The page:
Campbell tries to catch up with consumers
CAMDEN, N.J. When John Dorrance began working for the future Campbell Soup Co. in this thriving manufacturing town 100-plus years ago, he quickly figured out how to distinguish the canned preserve company from its rivals.
NAME: Campbell Soup Co. HEADQUARTERS: Camden, N.J. FOUNDED: 1869, by icebox maker Abram Anderson and fruit merchant Joseph Campbell PRODUCTS: Campbell's soups, Swanson broths, Franco-American canned pasta, Pace Mexican salsas, Prego pasta sauces, V8 juices, Pepperidge Farm baked goods, Godiva chocolates EMPLOYEES: 22,000 REVENUE: $6.3 billion STRATEGY: Increase marketing and innovation to expand ready-to-serve soups while stabilizing slowing sales of condensed soup QUOTE: From CEO Douglas Conant: "There's not much out there that's easier to prepare than soup. People are migrating to lighter meals, not full sit-down meals, and soup can be one of those meals very easily."
Campbell du jour
NAME: Campbell Soup Co.
HEADQUARTERS: Camden, N.J.
FOUNDED: 1869, by icebox maker Abram Anderson and fruit merchant Joseph Campbell
PRODUCTS: Campbell's soups, Swanson broths, Franco-American canned pasta, Pace Mexican salsas, Prego pasta sauces, V8 juices, Pepperidge Farm baked goods, Godiva chocolates
REVENUE: $6.3 billion
STRATEGY: Increase marketing and innovation to expand ready-to-serve soups while stabilizing slowing sales of condensed soup
QUOTE: From CEO Douglas Conant: "There's not much out there that's easier to prepare than soup. People are migrating to lighter meals, not full sit-down meals, and soup can be one of those meals very easily."
In 1897, Dorrance invented the formula and marketed it as a quick yet tasty alternative to homemade. Campbell's soups quickly became best sellers.
But now the world's largest soupmaker finds itself a step behind. Earnings have slipped as consumers on the run went elsewhere for seemingly easier-to-prepare items. Competitors such as Progresso and private-label brands have reduced its market dominance.
"Their biggest challenge is to make their product more contemporary, to allow them to grow in a different world," said John McMillin, analyst with Prudential Securities Inc.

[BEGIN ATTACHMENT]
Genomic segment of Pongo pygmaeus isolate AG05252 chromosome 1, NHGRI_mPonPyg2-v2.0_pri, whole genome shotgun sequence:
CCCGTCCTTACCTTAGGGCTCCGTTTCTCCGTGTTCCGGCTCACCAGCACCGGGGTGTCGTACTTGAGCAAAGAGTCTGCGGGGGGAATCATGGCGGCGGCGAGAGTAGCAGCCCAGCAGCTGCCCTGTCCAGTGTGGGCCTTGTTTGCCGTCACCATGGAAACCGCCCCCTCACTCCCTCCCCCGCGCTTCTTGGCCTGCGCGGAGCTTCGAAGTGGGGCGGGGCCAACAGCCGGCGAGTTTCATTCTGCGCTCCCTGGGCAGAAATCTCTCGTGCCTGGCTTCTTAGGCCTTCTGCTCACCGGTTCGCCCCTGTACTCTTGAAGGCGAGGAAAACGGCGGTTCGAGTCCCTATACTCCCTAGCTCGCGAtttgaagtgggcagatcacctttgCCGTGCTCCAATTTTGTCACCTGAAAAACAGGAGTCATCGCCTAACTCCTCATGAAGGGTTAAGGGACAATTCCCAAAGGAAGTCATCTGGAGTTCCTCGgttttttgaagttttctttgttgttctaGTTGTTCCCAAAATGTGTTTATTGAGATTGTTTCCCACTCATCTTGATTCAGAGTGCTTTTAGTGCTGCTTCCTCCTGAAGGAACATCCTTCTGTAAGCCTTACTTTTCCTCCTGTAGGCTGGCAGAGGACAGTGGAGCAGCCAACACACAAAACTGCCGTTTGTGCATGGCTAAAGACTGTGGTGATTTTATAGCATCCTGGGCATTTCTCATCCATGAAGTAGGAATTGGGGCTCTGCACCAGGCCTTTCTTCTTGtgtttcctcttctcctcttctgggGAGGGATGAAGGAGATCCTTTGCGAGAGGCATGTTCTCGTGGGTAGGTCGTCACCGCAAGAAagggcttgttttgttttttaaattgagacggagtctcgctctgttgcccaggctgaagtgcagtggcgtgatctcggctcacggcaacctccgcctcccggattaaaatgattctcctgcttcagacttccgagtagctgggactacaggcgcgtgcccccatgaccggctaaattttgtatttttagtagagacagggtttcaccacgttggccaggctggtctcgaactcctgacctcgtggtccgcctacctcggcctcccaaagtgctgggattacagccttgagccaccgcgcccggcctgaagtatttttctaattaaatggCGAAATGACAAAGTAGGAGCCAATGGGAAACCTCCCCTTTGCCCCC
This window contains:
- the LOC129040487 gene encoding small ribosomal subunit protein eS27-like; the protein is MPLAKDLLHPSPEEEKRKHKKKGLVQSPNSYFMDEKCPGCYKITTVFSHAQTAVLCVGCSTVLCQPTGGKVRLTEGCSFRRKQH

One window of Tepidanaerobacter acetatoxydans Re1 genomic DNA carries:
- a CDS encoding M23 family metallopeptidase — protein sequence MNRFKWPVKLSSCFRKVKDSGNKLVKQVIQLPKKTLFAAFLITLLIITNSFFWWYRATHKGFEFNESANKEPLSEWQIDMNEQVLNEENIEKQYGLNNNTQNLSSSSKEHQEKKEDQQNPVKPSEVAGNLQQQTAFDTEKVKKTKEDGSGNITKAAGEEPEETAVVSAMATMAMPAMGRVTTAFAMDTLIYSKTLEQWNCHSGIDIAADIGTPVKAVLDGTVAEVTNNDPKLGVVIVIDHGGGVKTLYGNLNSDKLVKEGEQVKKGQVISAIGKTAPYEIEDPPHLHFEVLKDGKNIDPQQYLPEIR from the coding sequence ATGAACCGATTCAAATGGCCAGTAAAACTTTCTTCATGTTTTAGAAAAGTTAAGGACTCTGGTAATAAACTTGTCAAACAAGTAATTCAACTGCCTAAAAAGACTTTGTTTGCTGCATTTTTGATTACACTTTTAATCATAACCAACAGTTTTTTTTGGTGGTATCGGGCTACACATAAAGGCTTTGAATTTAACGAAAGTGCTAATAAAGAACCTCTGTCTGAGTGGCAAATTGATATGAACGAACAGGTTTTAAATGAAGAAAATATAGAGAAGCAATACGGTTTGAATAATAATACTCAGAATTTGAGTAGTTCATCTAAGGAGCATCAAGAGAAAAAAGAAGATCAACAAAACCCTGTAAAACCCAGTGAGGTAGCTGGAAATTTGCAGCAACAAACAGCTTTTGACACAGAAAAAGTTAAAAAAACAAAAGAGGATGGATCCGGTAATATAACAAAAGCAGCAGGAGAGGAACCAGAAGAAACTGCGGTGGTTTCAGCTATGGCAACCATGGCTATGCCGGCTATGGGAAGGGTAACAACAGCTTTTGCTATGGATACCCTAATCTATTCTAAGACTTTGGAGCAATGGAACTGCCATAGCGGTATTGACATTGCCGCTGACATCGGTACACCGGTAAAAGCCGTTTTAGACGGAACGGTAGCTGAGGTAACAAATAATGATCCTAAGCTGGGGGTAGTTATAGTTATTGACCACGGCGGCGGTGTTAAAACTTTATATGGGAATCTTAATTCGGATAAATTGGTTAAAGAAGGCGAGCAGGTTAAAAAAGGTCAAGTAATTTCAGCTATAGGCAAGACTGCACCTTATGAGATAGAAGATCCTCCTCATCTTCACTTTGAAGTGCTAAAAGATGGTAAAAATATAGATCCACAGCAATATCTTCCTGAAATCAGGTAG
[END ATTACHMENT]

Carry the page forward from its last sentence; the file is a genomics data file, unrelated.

"They are the Maxwell House of soup in a world that wants the convenience and taste of Starbucks."
Campbell recently announced a multimillion-dollar investment for new product launches, advertising and technology partly aimed at making soup more convenient to eat.
"We have been somewhat victims of our own success," acknowledged Campbell chief executive Douglas Conant, who took the helm in January. "We didn't get to the ready-to-serve segment as aggressively as we could, and we regret that."
The company plans to phase in easy-open lids on its condensed soup line. It's also putting "Pop N' Pour" lids on its Swanson broths and test-marketing a microwavable soup in a sippable, single-serving container.
It's also investing more in its noncondensed Chunky Soup brand, a $436 million business growing at a 20 percent rate this year.
And the soupmaker wants to devote more money to its snack brands Pepperidge Farm and Godiva and its Prego and Pace ready-made sauces, which Conant believes feed well into America's workaholic ways.
The target audience is people such as New York attorney Albert Kim, who was a fan of Campbell's chicken noodle soup as a kid but rarely touches the stuff now.
"When you're busy and looking for a meal, it's not worth the effort to open a can, put in a pan, pour in water, and wait for it to simmer," Kim, 28, said as he rushed off to the office recently, a banana in hand. His preferred fare: soups and sandwiches from a local deli.
"It's instant gratification," he said.
Campbell still controls 72 percent of the nation's $3.1 billion soup industry, but unit sales have steadily declined last year, 2.6 percent. During the same period, the uncondensed Progresso brand, owned by the Pillsbury Co., saw an 18 percent jump in sales, according to Information Resources Inc.
The company's stock slid from a high of $60 per share in 1998 to a low of $23.75 last September. It is currently trading around $26.
For the first nine months of fiscal 2001, earnings were down 9 percent to $597 million, or $1.42 per share, on revenue of nearly $5.2 billion. Campbell releases fourth-quarter earnings Sept. 6.
Analysts blame the stumbles on the company's 1990s tactic of boosting profits by raising prices without addressing a burgeoning new market for people on the go: pop-top containers, yogurt in a tube, peanut butter slices.
"Some have said the primary criteria for determining success at a company is whether the product can be eaten with one hand," said William Leach, analyst for Banc of America Securities. "I think it's fair to say Campbell has been pretty old-fashioned."
At company headquarters in Camden, a city struggling to revitalize itself, Conant rejected any notion that Campbell's soup may be part of a bygone era.
"Condensed soup is not that inconvenient," said Conant, a former CEO of Nabisco Foods Co. credited with reviving the Planters Nuts brand and launching the fat-free SnackWells line.
Campbell still aims to market its soup as a childhood classic. Last year it resurrected its classic "M'm! M'm! Good!" jingle to boost its "icon" soups: chicken noodle, tomato and cream of mushroom.
Analysts say they are encouraged by Conant's new management team and initiatives.
"He's doing all the right things," said Mitchell Pinheiro, who watches the company for Janney Montgomery Scott Inc. in Philadelphia. "Clearly, growth will be in the ready-to-serve market, but by no means is condensed going away."
Jennifer Zayas, 18, of Cramer Hill, N.J., agreed as she examined some Campbell's soup selections on sale at a store in Camden recently. Her favorite: chicken noodle.
"I kind of grew up on the stuff," she said, "so I'm not going to give up on it now."